dispersing and of the energy and light cursing through
each part of your body. Hold this point of balance, the
point between two world … experience the mystery
… the gate is open wide.
Arbutus: Tree
of Depth and Integrity

Symbolic of “Protection
& Safety”
Canada's
only native broadleaf evergreen tree (known as Madrone in
the US) is a wonderful metaphor for the spirit. In early
morning or evening sunlight, this magnificent tree emits
ancient energy, as it’s auburn boughs reach toward
the dappled light filtering through the tight canopy of
thick, leathery foliage.
I am an
Evergreen without needles, the only deciduous tree that
does not lose its leaves in winter! In the early spring
bountiful white blossoms make me even more spectacular.
During summer months, my reddish brown bark sheds its
skin and underneath the younger yellowish green wood will
turn a deep mahogany red during the winter months. In the
fall my beautiful clusters of orange red berries feed the
birds and deer. The energy surrounding me is powerful. Be
still and attune to me, I can help you decipher the
meaning of it all.
Aboriginal people
revere the Arbutus. According to a Salish legend, the
survivors of a great flood tied their canoe to an Arbutus
atop Mount Newton near Sidney. B.C. To this day, as a
mark of gratitude, the Salish won’t use Arbutus as
firewood. Poet Richard Olafson shares another Native
legend, writing, “The tree's webbed roots hold the
splintered earth together." If the Arbutus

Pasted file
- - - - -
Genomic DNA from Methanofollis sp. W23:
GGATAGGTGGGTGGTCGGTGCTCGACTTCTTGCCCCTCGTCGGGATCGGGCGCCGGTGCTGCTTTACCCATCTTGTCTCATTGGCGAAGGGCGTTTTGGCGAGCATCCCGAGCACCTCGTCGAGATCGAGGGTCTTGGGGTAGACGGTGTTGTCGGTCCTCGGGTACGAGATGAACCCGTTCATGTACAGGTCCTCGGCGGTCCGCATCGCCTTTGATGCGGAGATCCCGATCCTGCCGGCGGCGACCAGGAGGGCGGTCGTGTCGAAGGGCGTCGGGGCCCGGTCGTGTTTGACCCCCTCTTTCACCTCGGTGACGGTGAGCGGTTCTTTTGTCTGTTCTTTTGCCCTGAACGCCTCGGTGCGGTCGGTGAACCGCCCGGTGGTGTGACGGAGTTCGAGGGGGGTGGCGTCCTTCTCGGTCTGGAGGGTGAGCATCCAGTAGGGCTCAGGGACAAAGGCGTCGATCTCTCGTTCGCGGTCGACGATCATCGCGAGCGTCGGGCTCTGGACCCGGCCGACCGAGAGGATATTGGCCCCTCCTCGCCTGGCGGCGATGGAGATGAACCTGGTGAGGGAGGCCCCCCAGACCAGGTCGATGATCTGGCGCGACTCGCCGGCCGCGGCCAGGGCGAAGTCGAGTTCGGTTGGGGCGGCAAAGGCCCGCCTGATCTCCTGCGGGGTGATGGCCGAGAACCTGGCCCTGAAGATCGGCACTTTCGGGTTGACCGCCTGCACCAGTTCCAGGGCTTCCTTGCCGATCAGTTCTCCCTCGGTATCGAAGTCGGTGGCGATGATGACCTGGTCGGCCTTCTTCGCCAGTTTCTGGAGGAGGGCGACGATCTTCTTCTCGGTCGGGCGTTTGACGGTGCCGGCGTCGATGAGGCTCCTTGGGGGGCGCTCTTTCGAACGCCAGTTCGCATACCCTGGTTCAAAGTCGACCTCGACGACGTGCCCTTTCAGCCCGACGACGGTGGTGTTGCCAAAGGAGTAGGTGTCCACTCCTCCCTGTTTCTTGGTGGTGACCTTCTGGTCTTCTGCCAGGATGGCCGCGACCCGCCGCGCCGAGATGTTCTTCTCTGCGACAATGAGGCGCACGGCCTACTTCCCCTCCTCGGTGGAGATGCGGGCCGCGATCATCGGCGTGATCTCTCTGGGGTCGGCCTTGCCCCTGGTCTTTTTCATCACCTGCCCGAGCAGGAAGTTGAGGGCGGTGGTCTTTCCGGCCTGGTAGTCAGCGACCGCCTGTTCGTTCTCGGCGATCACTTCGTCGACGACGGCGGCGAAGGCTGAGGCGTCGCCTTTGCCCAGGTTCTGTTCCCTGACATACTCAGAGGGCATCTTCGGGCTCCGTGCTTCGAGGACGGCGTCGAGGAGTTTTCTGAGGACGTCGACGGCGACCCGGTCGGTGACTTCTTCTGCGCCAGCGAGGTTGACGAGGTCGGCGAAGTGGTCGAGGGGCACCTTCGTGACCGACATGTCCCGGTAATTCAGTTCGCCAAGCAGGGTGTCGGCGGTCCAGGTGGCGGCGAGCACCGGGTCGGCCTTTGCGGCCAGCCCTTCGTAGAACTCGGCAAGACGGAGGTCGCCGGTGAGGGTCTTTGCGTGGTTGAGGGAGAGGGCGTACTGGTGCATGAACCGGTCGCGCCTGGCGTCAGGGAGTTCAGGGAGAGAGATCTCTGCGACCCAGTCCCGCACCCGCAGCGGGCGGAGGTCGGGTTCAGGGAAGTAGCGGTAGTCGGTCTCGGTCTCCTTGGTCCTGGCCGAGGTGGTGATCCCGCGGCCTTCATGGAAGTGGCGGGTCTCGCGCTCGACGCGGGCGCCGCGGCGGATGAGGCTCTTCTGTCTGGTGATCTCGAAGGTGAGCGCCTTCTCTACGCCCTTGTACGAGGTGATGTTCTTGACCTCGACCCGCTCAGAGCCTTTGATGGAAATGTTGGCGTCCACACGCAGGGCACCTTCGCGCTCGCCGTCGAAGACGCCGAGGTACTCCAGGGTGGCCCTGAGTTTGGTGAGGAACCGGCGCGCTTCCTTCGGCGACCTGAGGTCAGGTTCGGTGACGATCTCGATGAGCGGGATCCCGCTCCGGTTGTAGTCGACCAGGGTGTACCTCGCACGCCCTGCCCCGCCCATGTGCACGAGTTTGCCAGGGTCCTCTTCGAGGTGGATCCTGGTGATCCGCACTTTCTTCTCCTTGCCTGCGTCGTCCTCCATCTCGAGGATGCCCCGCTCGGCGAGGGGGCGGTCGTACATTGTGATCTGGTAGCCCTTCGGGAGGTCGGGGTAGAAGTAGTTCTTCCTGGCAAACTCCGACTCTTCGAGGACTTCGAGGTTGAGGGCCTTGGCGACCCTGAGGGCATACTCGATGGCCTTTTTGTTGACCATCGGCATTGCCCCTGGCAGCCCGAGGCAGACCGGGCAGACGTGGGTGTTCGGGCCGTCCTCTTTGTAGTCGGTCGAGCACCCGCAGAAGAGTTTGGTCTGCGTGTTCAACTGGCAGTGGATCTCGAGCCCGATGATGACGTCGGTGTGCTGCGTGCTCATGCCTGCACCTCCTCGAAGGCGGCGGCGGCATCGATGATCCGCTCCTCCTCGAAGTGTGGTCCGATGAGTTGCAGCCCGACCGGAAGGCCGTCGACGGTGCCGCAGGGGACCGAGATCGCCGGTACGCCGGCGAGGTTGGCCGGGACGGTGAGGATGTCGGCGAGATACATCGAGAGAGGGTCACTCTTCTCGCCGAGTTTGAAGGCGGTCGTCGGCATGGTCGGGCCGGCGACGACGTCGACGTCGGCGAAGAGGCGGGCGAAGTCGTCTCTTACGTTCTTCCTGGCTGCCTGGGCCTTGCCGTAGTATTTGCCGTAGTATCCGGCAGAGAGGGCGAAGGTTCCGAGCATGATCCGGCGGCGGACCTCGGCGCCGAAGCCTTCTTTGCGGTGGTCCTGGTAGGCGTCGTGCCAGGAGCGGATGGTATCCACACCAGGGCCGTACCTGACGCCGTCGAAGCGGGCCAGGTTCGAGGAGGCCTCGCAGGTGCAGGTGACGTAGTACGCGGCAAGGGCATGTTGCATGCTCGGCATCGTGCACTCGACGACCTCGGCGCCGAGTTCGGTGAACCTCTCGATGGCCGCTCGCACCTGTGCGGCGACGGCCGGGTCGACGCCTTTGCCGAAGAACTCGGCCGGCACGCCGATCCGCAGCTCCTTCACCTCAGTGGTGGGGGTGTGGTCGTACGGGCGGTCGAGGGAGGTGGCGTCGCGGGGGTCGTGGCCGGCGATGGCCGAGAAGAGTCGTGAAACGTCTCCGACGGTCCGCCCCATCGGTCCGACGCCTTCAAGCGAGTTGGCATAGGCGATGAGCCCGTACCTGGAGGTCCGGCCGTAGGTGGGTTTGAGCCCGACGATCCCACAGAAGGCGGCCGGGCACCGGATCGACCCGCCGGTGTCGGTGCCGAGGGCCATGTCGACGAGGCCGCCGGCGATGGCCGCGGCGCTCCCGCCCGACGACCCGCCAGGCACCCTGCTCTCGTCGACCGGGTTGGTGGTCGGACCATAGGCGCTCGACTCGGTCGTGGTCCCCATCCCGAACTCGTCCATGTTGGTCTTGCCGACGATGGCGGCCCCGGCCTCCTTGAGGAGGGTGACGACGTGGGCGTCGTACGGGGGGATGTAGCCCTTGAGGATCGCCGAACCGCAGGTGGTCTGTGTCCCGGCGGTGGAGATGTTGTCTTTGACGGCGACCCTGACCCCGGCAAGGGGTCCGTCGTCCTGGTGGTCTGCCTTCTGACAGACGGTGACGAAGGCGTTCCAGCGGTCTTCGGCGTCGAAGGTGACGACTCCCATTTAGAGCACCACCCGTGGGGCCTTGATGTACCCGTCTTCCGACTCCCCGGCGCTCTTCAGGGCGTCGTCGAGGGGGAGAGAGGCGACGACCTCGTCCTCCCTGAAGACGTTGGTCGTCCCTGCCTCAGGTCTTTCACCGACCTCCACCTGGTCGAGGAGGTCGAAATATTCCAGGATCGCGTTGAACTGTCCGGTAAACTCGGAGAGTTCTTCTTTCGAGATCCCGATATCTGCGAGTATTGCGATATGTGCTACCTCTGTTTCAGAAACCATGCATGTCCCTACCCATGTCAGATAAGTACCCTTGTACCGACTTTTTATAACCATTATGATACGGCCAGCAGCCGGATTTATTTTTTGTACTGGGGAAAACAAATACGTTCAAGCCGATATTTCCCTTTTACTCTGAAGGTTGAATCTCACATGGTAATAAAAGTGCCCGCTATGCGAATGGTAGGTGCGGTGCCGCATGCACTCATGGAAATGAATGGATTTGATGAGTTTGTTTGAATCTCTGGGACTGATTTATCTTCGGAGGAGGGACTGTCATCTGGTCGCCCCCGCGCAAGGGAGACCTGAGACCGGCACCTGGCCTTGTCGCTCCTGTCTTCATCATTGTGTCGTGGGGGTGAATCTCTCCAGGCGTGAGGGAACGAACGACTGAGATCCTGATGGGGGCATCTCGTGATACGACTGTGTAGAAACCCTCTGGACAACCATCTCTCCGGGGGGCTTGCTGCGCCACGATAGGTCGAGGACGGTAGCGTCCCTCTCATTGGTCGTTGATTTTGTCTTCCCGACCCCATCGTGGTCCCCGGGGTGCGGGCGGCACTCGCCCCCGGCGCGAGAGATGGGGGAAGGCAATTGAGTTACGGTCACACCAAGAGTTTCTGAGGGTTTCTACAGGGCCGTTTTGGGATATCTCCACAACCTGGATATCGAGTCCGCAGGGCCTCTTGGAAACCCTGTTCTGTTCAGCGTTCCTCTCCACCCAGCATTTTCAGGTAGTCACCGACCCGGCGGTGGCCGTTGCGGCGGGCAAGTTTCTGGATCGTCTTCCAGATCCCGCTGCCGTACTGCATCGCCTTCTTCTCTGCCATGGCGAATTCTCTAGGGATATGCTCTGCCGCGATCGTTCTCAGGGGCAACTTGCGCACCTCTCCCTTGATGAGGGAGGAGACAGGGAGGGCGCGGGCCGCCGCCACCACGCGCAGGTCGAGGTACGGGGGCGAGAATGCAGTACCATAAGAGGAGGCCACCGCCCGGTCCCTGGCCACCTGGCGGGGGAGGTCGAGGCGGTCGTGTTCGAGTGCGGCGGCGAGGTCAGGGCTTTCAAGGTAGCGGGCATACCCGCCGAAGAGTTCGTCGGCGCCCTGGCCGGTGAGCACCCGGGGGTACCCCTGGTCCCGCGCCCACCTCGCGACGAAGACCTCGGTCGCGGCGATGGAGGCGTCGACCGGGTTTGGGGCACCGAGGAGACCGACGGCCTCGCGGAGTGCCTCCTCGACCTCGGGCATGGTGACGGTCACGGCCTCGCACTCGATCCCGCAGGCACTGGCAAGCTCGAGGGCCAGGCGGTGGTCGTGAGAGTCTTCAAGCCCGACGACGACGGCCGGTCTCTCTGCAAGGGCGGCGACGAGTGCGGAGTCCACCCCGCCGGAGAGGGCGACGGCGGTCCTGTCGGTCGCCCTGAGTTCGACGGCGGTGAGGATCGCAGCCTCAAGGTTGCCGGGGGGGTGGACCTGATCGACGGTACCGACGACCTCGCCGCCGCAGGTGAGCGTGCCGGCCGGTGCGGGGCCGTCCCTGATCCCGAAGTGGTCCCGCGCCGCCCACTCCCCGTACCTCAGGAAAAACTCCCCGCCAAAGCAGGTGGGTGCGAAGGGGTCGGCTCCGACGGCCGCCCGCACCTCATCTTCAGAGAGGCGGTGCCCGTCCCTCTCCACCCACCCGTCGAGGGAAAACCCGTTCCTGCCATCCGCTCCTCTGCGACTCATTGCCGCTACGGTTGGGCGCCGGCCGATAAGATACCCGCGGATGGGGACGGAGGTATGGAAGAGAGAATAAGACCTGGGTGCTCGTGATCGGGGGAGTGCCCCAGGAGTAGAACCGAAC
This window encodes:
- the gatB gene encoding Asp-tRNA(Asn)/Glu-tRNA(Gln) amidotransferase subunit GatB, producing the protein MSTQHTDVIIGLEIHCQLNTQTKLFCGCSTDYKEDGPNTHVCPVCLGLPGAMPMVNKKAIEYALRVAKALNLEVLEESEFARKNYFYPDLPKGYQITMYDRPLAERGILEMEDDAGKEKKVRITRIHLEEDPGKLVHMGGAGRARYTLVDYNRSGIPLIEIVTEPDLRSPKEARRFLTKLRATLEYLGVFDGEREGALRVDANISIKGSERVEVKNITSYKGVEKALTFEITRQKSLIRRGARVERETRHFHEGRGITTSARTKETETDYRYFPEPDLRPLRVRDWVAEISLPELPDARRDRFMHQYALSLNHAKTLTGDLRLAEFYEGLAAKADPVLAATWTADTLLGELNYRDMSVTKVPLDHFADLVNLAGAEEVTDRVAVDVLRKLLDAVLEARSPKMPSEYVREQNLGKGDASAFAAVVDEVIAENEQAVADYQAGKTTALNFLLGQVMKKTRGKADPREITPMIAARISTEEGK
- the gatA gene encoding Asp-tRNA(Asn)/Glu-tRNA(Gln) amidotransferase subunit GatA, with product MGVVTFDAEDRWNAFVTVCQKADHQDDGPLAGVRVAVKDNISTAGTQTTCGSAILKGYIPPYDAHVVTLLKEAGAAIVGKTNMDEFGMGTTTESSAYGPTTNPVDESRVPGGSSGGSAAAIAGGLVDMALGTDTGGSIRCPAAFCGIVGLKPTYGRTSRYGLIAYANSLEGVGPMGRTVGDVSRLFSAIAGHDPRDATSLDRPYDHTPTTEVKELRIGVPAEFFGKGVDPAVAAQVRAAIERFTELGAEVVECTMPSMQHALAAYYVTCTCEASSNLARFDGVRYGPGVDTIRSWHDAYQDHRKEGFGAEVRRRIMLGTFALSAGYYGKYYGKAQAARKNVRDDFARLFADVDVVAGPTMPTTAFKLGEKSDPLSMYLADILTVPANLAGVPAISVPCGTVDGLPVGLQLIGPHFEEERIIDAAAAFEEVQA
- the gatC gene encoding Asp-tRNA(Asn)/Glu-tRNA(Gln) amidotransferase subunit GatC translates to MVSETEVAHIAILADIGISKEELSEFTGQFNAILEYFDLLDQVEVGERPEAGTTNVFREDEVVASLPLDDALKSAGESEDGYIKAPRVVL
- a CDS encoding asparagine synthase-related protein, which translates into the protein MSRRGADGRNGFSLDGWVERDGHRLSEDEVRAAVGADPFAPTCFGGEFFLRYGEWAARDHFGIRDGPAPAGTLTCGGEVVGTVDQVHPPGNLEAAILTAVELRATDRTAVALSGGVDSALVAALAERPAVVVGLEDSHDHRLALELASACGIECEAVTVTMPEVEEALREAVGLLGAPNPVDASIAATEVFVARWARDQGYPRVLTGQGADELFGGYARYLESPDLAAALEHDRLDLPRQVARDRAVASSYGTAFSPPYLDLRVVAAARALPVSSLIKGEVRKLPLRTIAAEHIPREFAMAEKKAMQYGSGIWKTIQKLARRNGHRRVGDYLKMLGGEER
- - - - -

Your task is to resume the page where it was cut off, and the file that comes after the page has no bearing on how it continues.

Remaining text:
should disappear, the myth warns-whether from fungal
infection, habitat loss or some other cause, manmade or
otherwise, the planet would fly apart and be utterly
destroyed.
When you sit beside me,
dirt beneath you and the wind blowing in your face, you
are keeping company with an “Old One,” and I
can help open many spiritual doors for you. If you are
feeling somewhat barren, immerse yourself in the flow of
Spirit, letting love soulfully touch your heart. Receive
easily and graciously believing you are a channel of
grace.
Ash: Tree of Humankind and
Ancestors

Symbolic of the “Bridge”
connecting the “Spiritual & Physical
Realm”
From my roots flow two
limpid streams, that of the knowledge of things past and
that of the knowledge of things to come. In Norse
mythology, Yggdrasil ("The Terrible One's
Horse"), also called the “World
Tree,” is the giant ash tree that links and
shelters all the worlds. Beneath the three roots the
realms of Asgard, Jotunheim and Niflheim are located
where three wells lie at its base, the “Well of
Wisdom,” the “Well of Fate” and the
“Source of Many Rivers.”

Four deer run across the branches of the tree and eat the
buds; they represent the Four Winds. There are other
inhabitants of the tree, a golden bird rests on the
summit observing all that passes in the Universe, a
squirrel named Ratatosk, (Swift Teeth) a notorious gossip
constantly ascends and descends carrying messages between
the golden bird that perches on the topmost bough and
“Nidhogg,” the serpent. Legend says, on the
day of Ragnarok, “Doom of the Gods,” the Fire
Giant, Surt, will set the tree on fire, never to be seen
again.
In the midst of the Ash
tree’s splendor recall your tender nature, and make
peace with unresolved issues. If you can see the beauty
of the world, in harmony and with deep appreciation, you
will notice a warm feeling that is hard to put into